The Philippine Mining Act of 1995

Former Philippine President Fidel Ramos signed “An Act Instituting a New System of Mineral Resources Exploration, Development, Utilization, and Conservation”—the Philippine Mining Act—into law in 1995. The pro-mining law was a clear attempt to spur foreign direct investment and boost the economy. It provided many incentives to prospective companies, including political rights, full ownership of land, and tax holidays. As a result, from 1994 to 1996, the country hosted a 400 percent increase of foreign mining companies. However, many of the mineral-rich areas in the Philippines overlapped with its indigenous population. Thus, court battles ensued between indigenous people—some of whom were displaced—and the Philippine government. The former challenged the constitutionality of the law, citing provisions in the 1987 Constitution that protected indigenous people and restricted foreign involvement in natural resource extraction; the latter argued that outsourcing mining would increase foreign investment, create jobs, and be worth up to 840 billion USD. In 2004, the Supreme Court of the Philippines initially ruled on behalf of the anti-mining crowd. However, under immense pressure, it soon overruled its decision and sided strongly on behalf of the pro-mining government, supporting economic growth over ethical and environmental matters.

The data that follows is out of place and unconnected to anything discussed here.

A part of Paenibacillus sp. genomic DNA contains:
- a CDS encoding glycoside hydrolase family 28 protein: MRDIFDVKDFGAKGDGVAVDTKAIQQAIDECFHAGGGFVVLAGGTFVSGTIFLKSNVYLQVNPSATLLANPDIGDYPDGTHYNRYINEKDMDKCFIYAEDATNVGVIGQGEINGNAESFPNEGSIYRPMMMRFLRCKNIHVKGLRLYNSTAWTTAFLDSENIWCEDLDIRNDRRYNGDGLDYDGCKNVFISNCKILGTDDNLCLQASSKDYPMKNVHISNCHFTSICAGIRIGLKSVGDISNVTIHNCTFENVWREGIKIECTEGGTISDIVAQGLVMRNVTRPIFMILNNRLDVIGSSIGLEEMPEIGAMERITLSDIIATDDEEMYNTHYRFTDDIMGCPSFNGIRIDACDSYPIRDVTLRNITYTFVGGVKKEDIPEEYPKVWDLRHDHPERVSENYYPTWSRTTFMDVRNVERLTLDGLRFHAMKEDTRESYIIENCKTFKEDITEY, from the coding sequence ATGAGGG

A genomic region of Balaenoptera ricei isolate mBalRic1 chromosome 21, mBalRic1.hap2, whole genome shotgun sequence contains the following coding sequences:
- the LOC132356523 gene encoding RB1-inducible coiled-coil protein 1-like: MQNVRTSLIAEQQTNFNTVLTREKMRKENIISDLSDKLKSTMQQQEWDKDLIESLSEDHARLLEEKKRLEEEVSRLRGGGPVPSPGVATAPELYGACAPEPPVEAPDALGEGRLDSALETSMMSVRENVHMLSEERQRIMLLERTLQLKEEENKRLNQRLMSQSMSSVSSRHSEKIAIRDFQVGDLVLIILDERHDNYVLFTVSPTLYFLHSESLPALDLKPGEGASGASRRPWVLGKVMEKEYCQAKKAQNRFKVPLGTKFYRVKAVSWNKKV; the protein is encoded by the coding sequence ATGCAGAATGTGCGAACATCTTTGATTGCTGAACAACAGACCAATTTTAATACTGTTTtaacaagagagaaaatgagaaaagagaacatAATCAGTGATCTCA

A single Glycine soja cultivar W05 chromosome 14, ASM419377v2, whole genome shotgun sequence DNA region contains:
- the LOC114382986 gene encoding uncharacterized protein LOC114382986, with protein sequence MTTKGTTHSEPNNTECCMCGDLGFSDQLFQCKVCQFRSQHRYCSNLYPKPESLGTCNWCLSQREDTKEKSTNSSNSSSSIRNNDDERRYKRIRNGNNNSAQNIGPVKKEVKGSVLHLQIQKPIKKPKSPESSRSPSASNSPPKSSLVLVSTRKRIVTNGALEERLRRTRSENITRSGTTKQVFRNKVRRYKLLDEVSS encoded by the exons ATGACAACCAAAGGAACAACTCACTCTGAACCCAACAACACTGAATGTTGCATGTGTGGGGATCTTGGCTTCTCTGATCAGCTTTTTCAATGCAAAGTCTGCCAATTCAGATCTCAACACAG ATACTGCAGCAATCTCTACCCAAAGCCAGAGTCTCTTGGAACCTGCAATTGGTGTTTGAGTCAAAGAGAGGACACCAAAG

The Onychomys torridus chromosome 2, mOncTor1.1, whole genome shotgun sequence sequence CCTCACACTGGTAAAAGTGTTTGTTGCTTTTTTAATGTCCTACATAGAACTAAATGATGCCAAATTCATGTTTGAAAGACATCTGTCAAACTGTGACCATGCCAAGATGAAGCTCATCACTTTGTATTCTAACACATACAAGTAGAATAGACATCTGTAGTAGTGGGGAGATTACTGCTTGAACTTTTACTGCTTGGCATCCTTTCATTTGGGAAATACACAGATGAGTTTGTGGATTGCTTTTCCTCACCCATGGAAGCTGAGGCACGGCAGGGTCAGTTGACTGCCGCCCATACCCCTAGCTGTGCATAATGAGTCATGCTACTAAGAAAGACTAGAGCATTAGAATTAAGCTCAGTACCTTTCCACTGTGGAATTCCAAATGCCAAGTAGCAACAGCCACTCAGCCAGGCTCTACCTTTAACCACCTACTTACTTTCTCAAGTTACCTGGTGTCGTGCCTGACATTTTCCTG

Contributed by Preston Schmitt
Course: Modern Global Environmental History
Instructor: Dr. Wilko Graf von Hardenberg
University of Wisconsin–Madison, US

Further Readings: 
  • Di Marco, Martin H., et al. "Corporate Social Responsibility in the Mining Industry: Perspectives from Stakeholder Groups in Argentina". Resources Policy 37, no. 2 (2012): 212–22.
  • Walter, Mariana, and Joan Martinez-Alier. "How to Be Heard When Nobody Wants to Listen: Community Action against Mining in Argentina." Canadian Journal of Development Studies 30, no. 1–2 (2010): 281–301.